Interesting opinion piece in Ars Technica on how people can, on the basis of their expertise in one area, assume their way of thinking transfers to others:
I am focusing on physicists and engineers but, in fact, anyone can fall victim to this belief in their own expertise. Research shows that the less expert we are in some field, the more certain we are that our opinions and predictions are correct. The cynical view of this is that we are all stupid and don’t hesitate to exhibit our stupidity in public, but it’s more likely that we all know a little something about many different things. Unfortunately, what we don’t know are all the caveats, exceptions, and oddities that always accompany the general rules of any field.
In a business setting, I’ve noticed this effect many times. For example when you get mixtures of different business cultures, say sales and marketing people getting together with technical experts to discuss new product ideas. Each side often considers (ultimately) that their way of thinking about things is best. This can be a significant barrier to creativity as in general there needs to be ‘a greater degree of dialogue and conversation between sectors not just in closed conversations within them’ (see Ken Robinson).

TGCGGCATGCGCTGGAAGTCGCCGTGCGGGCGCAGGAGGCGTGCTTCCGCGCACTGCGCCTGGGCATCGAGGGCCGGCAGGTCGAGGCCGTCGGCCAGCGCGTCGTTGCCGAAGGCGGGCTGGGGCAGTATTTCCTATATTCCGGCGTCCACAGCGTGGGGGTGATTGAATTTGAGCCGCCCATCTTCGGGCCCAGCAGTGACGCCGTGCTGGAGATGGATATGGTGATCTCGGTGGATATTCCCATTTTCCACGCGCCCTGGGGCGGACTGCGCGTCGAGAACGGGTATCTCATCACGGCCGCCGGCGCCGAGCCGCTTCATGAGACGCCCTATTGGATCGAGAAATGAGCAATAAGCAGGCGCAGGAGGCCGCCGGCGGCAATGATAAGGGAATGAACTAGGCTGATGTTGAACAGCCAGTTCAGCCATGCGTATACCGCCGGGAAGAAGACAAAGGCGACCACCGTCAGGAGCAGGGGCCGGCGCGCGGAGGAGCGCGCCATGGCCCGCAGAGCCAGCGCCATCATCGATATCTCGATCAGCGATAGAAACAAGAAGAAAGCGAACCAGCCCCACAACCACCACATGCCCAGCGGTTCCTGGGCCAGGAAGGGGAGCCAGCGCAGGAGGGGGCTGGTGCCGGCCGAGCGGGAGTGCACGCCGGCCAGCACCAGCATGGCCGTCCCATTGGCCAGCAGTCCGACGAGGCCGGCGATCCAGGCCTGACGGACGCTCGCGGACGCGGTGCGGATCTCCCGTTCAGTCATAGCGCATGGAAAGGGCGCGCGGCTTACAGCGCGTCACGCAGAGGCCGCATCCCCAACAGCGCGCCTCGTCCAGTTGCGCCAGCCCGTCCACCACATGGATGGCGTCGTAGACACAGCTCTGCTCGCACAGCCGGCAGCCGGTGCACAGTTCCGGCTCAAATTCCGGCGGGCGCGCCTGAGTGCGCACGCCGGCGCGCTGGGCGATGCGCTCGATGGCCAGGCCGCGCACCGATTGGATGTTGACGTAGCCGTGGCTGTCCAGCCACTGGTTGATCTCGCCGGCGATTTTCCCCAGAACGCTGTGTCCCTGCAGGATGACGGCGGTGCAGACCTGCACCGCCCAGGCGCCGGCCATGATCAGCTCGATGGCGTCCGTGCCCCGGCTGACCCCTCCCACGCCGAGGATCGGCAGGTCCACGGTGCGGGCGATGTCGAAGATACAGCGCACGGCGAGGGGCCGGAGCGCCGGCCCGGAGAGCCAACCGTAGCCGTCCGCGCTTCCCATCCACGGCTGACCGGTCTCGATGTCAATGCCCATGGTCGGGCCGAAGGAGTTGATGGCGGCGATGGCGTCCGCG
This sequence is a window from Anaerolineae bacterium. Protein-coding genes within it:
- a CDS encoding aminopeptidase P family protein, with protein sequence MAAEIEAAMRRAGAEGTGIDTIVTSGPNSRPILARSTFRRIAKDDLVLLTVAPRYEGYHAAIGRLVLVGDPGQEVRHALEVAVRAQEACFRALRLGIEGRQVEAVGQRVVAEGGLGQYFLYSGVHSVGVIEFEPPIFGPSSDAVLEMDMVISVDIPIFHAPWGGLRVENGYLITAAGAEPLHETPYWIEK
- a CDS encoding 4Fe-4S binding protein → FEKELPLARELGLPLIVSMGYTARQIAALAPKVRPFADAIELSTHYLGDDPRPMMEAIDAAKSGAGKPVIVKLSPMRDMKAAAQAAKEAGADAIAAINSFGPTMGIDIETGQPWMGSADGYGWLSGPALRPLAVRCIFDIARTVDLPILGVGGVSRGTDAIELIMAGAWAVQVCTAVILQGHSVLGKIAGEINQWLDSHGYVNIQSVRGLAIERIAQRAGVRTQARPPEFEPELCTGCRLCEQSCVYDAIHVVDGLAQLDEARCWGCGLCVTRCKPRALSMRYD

In my consultancy work I’ve often focused on bridging these gaps, leveraging the fact that I’ve spent equal amounts of time in business and technical areas. This, over time, helps me build up trust and respect from both sides, allowing the removal of set views and barriers.
In fact it’s long been my opinion that identifying and cultivating staff who have a variety of different skills within an organisation is a smart way of catalysing innovation and it’s surprising that this isn’t done more often!
See also here (polymaths).